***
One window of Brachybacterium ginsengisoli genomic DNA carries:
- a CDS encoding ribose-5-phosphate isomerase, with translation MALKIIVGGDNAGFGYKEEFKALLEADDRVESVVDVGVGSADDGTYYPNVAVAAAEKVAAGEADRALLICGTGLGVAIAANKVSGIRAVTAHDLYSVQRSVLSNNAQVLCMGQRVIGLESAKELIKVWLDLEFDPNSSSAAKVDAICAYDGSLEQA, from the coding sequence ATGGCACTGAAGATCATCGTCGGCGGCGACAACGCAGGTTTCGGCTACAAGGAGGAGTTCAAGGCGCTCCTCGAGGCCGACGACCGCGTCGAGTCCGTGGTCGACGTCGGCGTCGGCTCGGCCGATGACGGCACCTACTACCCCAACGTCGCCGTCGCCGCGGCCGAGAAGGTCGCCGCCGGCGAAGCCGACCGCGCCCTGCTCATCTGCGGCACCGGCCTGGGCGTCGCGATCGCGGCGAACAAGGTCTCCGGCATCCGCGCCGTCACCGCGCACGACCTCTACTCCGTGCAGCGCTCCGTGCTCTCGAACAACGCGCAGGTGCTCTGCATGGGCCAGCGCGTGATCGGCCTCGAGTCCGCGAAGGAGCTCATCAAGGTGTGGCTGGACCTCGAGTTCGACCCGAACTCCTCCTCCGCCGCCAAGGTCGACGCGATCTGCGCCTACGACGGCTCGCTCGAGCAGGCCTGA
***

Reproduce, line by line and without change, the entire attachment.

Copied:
One window of Brachybacterium ginsengisoli genomic DNA carries:
- a CDS encoding ribose-5-phosphate isomerase, with translation MALKIIVGGDNAGFGYKEEFKALLEADDRVESVVDVGVGSADDGTYYPNVAVAAAEKVAAGEADRALLICGTGLGVAIAANKVSGIRAVTAHDLYSVQRSVLSNNAQVLCMGQRVIGLESAKELIKVWLDLEFDPNSSSAAKVDAICAYDGSLEQA, from the coding sequence ATGGCACTGAAGATCATCGTCGGCGGCGACAACGCAGGTTTCGGCTACAAGGAGGAGTTCAAGGCGCTCCTCGAGGCCGACGACCGCGTCGAGTCCGTGGTCGACGTCGGCGTCGGCTCGGCCGATGACGGCACCTACTACCCCAACGTCGCCGTCGCCGCGGCCGAGAAGGTCGCCGCCGGCGAAGCCGACCGCGCCCTGCTCATCTGCGGCACCGGCCTGGGCGTCGCGATCGCGGCGAACAAGGTCTCCGGCATCCGCGCCGTCACCGCGCACGACCTCTACTCCGTGCAGCGCTCCGTGCTCTCGAACAACGCGCAGGTGCTCTGCATGGGCCAGCGCGTGATCGGCCTCGAGTCCGCGAAGGAGCTCATCAAGGTGTGGCTGGACCTCGAGTTCGACCCGAACTCCTCCTCCGCCGCCAAGGTCGACGCGATCTGCGCCTACGACGGCTCGCTCGAGCAGGCCTGA